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Posts Tagged ‘Matthew Arnold’

Religion seems to be having rather a hard time in Oxford, according to a recent article in the Catholic Herald (05/06/2015 p21) by Jill Duchess of Hamilton.  In it she quotes Charles Vaughan of the Oxford Union as claiming that many students now at Oxford describe themselves as only ‘culturally religious’ to some degree, and do not practice any religion; “real belief in an interventionist supernatural being – particularly the Catholic conception of God – is viewed with deep scepticism and sometimes contempt.”

I daresay that such an attitude has been commonplace at Oxford since the days of Newman and Matthew Arnold, if not before, and held by many,even, who later became ordained.  The obvious tagline is “And straightway the father of the child cried out, and said with tears, Lord, I believe; help thou mine unbelief (Mark 9:24).”  I would also not be surprised if it was ever discovered that it is a stance privately held by many in the pew. Doubt is real – a permanent challenge to belief.

I have no problem with that.  Nowadays we are all individually entitled to hold our own convictions, secretly or not, and it shouldn’t be any of my concern that any fellow congregant of mine believes this or that, even as I kneel with them at the communion rail.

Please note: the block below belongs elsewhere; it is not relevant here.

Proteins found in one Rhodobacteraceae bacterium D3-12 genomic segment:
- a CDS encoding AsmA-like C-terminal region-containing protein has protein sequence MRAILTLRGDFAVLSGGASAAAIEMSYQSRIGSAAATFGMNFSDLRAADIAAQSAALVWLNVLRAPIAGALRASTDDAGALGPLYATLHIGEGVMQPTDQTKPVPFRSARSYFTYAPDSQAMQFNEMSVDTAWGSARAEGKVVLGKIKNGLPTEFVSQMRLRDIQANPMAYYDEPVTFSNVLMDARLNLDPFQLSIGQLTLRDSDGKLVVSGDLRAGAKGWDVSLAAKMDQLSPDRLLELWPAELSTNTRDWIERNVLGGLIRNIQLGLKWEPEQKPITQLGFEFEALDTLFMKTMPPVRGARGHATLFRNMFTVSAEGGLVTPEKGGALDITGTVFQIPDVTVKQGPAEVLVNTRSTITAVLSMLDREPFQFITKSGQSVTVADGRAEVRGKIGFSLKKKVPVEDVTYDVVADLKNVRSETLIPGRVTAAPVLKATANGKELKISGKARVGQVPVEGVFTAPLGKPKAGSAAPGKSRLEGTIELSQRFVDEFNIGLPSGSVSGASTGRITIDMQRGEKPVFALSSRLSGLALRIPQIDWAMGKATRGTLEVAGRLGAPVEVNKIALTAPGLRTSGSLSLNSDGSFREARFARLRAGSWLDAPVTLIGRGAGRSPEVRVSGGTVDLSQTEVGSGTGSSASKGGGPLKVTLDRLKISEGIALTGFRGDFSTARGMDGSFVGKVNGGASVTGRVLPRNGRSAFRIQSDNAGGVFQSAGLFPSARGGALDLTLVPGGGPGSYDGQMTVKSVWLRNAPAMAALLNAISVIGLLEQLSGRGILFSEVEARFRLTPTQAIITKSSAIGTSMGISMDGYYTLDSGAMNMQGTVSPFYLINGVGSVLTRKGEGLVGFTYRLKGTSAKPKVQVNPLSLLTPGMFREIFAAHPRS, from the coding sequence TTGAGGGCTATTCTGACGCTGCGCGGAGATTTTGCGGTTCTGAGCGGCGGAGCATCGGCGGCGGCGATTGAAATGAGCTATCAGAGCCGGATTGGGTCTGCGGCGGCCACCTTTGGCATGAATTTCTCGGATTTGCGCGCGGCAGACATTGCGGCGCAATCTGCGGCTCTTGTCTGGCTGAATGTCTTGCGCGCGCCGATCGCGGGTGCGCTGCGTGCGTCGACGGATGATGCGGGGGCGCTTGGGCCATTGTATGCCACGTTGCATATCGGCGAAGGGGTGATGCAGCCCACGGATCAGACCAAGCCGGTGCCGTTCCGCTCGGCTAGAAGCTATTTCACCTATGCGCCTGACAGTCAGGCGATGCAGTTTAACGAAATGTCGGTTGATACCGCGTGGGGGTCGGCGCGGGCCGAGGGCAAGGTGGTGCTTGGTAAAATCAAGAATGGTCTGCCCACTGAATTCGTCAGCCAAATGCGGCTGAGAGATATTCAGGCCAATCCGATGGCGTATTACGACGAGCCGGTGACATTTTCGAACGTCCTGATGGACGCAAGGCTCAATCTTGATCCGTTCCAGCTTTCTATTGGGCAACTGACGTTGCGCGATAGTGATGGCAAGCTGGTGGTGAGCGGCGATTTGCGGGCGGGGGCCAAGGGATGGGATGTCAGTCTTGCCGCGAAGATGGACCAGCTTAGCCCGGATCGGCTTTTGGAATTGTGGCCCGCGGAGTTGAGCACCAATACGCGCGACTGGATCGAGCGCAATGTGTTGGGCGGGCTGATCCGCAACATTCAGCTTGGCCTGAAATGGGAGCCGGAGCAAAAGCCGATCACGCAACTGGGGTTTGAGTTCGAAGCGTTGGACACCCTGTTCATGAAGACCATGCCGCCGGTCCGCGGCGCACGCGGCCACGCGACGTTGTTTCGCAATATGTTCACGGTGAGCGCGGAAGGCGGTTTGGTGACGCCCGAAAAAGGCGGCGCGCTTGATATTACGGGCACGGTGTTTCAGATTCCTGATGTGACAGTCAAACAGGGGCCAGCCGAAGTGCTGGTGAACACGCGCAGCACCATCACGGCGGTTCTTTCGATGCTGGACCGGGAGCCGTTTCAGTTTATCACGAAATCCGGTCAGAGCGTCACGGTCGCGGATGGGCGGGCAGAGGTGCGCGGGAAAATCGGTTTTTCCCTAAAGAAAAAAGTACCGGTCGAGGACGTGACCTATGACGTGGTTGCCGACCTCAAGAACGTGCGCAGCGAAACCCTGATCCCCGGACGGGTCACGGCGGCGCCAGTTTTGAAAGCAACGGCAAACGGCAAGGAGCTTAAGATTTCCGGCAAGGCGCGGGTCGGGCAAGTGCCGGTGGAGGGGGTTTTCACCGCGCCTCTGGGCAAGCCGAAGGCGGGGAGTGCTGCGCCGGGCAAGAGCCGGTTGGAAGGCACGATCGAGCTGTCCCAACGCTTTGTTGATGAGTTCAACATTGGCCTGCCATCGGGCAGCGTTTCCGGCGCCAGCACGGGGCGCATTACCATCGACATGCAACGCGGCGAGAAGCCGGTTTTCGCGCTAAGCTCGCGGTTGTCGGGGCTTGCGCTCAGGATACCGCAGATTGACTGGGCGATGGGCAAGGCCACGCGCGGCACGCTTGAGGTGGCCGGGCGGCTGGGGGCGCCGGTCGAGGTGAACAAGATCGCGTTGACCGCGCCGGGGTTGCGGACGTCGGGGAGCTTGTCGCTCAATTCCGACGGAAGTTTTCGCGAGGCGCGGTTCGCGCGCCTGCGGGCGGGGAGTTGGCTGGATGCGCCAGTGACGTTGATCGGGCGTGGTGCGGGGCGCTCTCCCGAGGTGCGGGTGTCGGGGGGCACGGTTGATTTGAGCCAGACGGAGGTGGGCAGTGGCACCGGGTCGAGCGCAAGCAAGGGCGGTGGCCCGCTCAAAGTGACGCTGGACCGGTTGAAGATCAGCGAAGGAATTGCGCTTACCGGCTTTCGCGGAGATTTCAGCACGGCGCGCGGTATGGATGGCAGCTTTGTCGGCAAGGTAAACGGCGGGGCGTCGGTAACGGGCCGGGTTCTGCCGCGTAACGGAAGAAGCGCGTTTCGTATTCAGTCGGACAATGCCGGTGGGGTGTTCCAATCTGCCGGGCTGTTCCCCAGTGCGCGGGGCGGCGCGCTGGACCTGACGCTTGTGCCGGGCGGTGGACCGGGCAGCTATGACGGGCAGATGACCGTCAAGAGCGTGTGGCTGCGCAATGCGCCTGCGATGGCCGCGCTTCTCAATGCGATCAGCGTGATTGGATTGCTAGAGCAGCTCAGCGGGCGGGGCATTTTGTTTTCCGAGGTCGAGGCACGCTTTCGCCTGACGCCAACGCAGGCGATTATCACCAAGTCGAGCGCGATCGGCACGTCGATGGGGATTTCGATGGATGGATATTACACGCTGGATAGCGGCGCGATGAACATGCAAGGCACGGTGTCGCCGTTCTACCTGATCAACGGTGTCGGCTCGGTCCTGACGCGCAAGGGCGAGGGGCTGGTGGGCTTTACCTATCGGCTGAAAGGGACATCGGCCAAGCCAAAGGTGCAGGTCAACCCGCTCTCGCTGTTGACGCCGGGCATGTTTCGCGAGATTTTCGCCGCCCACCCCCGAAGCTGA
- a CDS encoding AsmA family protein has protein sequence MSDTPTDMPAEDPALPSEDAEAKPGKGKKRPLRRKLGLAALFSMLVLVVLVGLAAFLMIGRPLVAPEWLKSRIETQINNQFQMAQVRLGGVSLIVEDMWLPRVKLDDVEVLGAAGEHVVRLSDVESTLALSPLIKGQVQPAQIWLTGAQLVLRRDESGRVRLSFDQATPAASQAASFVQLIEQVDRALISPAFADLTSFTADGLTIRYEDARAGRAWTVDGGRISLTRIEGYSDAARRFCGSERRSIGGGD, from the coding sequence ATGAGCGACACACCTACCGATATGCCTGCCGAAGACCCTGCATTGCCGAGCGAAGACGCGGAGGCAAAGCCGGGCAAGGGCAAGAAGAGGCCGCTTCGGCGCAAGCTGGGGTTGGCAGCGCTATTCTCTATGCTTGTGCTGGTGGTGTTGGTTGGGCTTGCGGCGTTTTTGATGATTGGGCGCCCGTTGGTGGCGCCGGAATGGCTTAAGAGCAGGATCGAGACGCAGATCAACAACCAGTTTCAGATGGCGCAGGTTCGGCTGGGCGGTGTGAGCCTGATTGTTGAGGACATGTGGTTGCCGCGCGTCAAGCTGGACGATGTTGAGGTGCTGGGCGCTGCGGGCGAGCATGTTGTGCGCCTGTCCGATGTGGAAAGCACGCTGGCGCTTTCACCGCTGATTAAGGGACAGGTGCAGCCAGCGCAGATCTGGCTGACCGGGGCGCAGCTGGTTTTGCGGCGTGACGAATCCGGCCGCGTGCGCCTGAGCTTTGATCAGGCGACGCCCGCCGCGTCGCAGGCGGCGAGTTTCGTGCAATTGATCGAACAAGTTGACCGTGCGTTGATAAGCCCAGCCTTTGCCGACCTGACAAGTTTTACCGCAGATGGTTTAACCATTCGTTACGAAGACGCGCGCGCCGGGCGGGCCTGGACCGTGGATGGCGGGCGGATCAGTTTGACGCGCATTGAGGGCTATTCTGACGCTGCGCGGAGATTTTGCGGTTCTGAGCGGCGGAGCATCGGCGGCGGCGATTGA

The last time any fellow worshipper whispered such doubts to me was during a First Communion mass in a church in Rome. But who or where doesn’t matter. We were not there to worship.  We were there to witness the first faltering steps along the way of belief. “In the midst of the congregation I will praise you (Psalm 22:22).”

Back home in Hanslope it is enough that twice a week I am there at the communion rail, as an agnostic Anglican bearing witness to what I believe to be a profound truth about the human predicament.  It is enough. I know what I believe, and God knows it too. He helps my unbelief.

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Durer’s Four Horsemen of the Apocalypse

Let fundamentalists believe what they want.  They must allow the rest of us to exercise our rights, too, and not be adversely affected by their convictions which, it looks evident, are mainly based on fear. (more…)

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